For one, that article of singular importance may be wisdom, or love. For another it may be justice, or motherhood. For the Greeks, these ideals had titles, like Hera, Athena, Aphrodite. These were their gods, which is another way of saying that these were the things that gave meaning and depth to their otherwise ordinary lives. These ideals were portrayed as  living and dynamic, capricious and ephemeral. And I think the Greeks were on to something here.

But Jesus was emphatic on this point, that Mary had made the right choice by directing her attention to the holy and the eternal, as personified in this text by Jesus himself. By the same token, he insisted that Martha, distracted by so many menial things, was missing out on the one thing she could not lose. And in order to understand and identify that singular thing, we must look deeply within ourselves.

Unless we take time to nourish the soul, the daily duties become mere motions, sterile and meaningless. Still, if we try to dwell exclusively in the astral and the eternal, we cannot expect to thrive or even survive in this world of objects. We can model ourselves after the great sages, but ultimately we cannot live like Alyosha Karamazov, always on that higher plain but never without a clean shirt and a fresh bite to eat in his hand. Concerning ourselves exclusively with the otherworldly, we are more likely to suffer the tragic fate of Prince Myshkin, to borrow another page from Dostoyevsky.

It’s not that Martha is up to no good. She’s not dabbling in witchcraft, she’s not obsessing over monetary gain or collecting trophies, and she’s certainly not acting out of selfishness or malice. She’s simply seeing that the kitchen is in good order and that a good lunch is properly prepared. These are hardly the actions of an audacious sinner. But these material concerns are respectfully inferior to Mary’s interest in the kingdom of god, in entering that realm where all things are connected as one.

To lead a healthy life, Mary and Martha each have their roles to play. We should invoke the spirit of both sisters, so that the two aspects can function together. But in order to be effective, we must render unto Martha what is Martha’s and render unto Mary what is Mary’s. When we are working in practical areas, we need to focus on doing that work properly. And when we strive to reach a higher plane of spiritual connectivity, our attention must be concentrated like Mary’s, and our minds must be free from the clutter and those ongoing to-do lists, the many things diverting Martha’s attention.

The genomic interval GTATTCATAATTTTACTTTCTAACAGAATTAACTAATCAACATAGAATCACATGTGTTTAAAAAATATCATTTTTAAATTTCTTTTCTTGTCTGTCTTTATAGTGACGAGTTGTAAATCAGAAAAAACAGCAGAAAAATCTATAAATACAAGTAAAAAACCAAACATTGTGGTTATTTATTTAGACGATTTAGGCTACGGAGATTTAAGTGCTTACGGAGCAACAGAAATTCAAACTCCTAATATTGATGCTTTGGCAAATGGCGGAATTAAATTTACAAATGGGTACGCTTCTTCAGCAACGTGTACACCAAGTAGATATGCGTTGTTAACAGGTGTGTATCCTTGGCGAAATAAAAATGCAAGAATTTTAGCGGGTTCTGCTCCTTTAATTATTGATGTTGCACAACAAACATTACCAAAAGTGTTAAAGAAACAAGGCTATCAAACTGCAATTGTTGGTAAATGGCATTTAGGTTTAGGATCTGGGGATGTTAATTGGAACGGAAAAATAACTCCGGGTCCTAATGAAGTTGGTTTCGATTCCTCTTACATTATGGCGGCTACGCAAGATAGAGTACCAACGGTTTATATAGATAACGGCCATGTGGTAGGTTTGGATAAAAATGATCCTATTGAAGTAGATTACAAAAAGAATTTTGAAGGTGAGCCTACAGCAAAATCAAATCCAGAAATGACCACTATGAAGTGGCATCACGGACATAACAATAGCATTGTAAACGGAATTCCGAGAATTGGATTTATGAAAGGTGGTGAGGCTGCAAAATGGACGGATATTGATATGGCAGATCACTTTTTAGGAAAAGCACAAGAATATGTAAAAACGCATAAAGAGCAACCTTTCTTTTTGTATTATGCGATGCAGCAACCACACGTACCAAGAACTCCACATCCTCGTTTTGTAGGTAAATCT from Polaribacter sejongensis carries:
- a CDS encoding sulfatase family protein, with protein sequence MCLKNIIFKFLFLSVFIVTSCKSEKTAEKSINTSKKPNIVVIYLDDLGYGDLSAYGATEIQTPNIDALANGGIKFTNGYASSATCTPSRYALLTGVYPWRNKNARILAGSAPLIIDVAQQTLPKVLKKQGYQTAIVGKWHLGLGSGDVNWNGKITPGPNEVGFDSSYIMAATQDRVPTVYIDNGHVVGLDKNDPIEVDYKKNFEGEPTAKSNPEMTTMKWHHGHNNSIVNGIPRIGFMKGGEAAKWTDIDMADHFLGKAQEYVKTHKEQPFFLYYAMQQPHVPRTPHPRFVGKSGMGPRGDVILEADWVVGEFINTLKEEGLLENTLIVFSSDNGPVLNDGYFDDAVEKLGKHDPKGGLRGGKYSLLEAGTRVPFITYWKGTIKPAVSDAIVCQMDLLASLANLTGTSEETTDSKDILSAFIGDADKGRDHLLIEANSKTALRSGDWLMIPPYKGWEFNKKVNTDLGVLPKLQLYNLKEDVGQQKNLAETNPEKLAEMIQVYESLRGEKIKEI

The house of Martha and Mary serves as the model for right mindfulness, right action, and proper balance. It’s critical to remain mindful of Martha, to tend the hearth, take out the garbage, and file your taxes. Grand ideas give us meaning and purpose, but they rarely put food on the table or shoes on your feet. At the same time, we ought to remember Maslov’s pyramid of needs. Once the basics have been provided for, we can—and should—move onward and upward. To give our lives real meaning, we must embark on that spiritual journey, humble ourselves before the vast and mysterious, and devote our attention to the highest ideals, that which cannot be touched or taken away.

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If you’d like to be an opera singer, you need to learn Italian. If you want to learn gourmet cooking, it might help to speak French. And if you want to study philosophy, theology and metaphysics, it would be useful to know some German. There’s no doubt, these fields of study were dominated by Germans for a good solid three or four centuries, from Luther to Leibniz, Hegel to Heidegger, Schopenhauer to Schleiermacher.

I recently spent a week in the central German city of Erfurt, where Martin Luther enjoys the status of a superhero, and you can’t throw a stone without hitting a church. I can attest this second fact from personal experience, as I toured the city with my two feisty youngsters.